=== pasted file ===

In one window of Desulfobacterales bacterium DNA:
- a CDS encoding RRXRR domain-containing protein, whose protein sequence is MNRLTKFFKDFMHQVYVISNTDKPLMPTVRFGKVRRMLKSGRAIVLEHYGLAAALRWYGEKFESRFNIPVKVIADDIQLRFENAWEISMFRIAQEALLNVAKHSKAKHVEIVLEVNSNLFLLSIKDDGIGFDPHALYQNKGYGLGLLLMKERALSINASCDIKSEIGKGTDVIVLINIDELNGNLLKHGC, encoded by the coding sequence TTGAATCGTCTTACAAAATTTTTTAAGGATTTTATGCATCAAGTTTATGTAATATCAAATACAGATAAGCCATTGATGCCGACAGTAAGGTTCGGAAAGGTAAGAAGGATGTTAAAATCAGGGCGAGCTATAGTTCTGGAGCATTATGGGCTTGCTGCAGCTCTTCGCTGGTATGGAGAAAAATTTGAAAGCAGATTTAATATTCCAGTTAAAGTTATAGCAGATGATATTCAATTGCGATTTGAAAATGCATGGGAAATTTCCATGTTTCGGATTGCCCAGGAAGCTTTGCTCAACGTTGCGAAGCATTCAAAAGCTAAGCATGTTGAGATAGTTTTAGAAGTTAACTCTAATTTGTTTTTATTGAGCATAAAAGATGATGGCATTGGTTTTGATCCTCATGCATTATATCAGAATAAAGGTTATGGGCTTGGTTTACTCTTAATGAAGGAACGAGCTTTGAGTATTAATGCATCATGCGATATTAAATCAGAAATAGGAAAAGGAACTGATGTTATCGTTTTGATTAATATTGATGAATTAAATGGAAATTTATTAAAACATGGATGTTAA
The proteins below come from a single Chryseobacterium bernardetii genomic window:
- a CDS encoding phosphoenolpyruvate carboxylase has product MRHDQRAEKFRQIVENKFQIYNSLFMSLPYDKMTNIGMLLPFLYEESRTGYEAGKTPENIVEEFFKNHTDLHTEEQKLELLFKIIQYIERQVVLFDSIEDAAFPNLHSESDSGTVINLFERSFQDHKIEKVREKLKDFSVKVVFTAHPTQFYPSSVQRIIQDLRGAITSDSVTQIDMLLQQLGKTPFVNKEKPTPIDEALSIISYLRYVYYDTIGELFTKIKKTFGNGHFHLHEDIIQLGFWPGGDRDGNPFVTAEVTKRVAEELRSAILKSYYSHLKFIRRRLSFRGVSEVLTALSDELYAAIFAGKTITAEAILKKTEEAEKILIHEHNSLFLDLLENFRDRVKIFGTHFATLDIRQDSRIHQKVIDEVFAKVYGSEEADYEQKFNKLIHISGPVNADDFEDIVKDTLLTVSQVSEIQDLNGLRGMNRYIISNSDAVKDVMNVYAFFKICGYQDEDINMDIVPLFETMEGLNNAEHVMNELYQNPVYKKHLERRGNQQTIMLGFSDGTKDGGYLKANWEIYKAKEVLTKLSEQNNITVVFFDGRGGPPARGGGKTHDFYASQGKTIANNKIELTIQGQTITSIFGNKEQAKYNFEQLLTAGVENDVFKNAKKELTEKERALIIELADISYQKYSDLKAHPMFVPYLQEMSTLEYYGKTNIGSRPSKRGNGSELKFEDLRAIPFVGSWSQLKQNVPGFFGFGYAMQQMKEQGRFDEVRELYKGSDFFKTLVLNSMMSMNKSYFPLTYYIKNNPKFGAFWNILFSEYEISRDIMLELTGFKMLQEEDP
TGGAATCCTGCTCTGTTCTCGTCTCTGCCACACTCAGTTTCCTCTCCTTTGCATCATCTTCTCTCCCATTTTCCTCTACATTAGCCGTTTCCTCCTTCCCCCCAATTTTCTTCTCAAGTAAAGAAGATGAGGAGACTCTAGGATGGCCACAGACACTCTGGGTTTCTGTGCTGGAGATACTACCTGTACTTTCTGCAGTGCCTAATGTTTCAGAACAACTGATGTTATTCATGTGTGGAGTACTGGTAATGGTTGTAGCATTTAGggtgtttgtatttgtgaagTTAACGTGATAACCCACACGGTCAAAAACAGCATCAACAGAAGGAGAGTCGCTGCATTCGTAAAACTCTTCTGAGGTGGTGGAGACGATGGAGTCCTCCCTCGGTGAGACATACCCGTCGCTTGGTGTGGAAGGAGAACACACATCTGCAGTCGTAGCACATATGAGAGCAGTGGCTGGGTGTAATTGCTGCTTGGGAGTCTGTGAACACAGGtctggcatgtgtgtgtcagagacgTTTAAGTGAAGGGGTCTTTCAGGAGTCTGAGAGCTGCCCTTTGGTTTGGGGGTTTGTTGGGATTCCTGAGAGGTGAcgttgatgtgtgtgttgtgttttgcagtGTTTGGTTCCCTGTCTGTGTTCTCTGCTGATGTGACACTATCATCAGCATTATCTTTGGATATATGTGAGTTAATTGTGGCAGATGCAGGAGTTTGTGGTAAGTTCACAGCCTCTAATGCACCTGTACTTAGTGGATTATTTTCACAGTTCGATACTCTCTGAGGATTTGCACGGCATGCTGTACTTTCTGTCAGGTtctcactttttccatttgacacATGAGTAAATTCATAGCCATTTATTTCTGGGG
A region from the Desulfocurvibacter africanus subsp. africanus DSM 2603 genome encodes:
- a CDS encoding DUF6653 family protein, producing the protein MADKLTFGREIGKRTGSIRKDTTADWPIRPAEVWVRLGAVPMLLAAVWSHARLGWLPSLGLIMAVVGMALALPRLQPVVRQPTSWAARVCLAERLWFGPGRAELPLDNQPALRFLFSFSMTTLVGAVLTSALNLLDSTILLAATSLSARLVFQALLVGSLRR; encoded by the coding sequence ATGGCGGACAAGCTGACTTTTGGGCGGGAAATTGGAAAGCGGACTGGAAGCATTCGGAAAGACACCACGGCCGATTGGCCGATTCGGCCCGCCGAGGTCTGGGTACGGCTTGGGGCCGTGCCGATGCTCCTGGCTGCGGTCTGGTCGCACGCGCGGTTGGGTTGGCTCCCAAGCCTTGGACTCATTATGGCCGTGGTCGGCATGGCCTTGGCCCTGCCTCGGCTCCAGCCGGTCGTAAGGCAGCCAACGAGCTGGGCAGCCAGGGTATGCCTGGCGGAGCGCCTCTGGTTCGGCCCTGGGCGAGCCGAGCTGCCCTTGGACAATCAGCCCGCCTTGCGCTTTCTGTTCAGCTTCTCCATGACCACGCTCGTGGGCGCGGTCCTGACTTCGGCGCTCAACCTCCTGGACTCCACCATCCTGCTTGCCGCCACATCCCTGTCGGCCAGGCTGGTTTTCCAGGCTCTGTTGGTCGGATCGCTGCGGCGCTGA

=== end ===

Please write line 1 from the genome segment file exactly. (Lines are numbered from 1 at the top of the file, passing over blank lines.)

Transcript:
In one window of Desulfobacterales bacterium DNA: